The effects of land sales restrictions: evidence from south India

The effects of land sales restrictions on credit use, land investment and cultivation decisions are investigated using data from two villages in south India. Sales restrictions are found to have little effect on credit supply and demand or demand for land improvements. Some household characteristics are found to affect investment demand on plots subject to sales restrictions in one village, suggesting that the 'transactions effect' of such restrictions may be inhibiting allocative efficiency. However, we also find that household characteristics influence investment on titled plots, and that the magnitude of impact of such characteristics is greater on titled plots. These results imply that sales restrictions are not a major source of inefficiency in the villages studied, and suggest that the nature of village credit and land markets and enforcement of sales restrictions are critical determinants of the impacts of such restrictions. ©1999 Elsevier Science B.V. All rights reserved.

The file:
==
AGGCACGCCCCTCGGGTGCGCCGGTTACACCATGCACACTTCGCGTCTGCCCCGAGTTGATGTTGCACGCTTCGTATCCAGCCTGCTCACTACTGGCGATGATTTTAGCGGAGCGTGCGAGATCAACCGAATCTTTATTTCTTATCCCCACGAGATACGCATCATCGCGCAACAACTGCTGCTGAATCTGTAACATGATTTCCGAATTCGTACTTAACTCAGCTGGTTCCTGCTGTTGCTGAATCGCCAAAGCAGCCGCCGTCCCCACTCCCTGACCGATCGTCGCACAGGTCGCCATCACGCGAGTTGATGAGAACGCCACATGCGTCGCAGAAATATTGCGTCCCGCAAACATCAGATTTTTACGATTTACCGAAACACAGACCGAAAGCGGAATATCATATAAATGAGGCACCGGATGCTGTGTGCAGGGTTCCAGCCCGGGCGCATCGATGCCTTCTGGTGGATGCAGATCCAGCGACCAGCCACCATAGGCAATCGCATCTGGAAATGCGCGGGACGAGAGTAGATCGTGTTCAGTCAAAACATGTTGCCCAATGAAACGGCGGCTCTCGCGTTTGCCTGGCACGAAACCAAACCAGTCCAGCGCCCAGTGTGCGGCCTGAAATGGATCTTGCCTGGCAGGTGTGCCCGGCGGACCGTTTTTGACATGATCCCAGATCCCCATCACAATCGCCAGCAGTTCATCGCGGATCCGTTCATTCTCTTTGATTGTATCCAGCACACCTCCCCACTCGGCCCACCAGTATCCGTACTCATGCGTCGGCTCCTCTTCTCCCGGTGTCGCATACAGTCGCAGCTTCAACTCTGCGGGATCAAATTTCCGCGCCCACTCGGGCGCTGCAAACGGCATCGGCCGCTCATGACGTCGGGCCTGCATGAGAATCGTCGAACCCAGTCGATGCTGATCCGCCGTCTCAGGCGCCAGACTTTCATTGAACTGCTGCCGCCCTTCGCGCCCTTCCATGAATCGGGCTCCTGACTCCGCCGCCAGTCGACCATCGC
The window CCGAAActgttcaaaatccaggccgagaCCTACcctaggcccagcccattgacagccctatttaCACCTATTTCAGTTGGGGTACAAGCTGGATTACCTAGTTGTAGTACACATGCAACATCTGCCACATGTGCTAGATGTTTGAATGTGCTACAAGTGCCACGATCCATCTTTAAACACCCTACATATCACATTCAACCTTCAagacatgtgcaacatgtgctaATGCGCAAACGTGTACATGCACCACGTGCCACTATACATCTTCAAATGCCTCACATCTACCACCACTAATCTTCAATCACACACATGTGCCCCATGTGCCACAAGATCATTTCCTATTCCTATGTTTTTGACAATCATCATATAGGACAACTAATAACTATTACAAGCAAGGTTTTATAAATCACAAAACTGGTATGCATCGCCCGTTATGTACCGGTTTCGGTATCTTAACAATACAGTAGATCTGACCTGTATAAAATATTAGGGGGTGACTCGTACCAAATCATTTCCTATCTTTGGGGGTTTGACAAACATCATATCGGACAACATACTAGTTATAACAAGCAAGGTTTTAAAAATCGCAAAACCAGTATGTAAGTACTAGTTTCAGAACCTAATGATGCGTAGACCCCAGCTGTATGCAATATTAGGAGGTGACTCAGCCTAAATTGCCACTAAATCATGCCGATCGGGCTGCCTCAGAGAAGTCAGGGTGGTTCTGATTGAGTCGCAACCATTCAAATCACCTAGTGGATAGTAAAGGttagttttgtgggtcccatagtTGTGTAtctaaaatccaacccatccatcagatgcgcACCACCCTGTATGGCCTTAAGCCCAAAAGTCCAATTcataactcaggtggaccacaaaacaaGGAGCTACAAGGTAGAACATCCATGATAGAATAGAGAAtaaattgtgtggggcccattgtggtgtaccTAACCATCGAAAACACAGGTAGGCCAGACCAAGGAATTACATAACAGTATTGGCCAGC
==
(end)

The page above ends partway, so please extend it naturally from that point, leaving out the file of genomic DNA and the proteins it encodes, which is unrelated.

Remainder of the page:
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Agricultural Economics: The Journal of the International Association of Agricultural Economists, Volume 21, Issue 3
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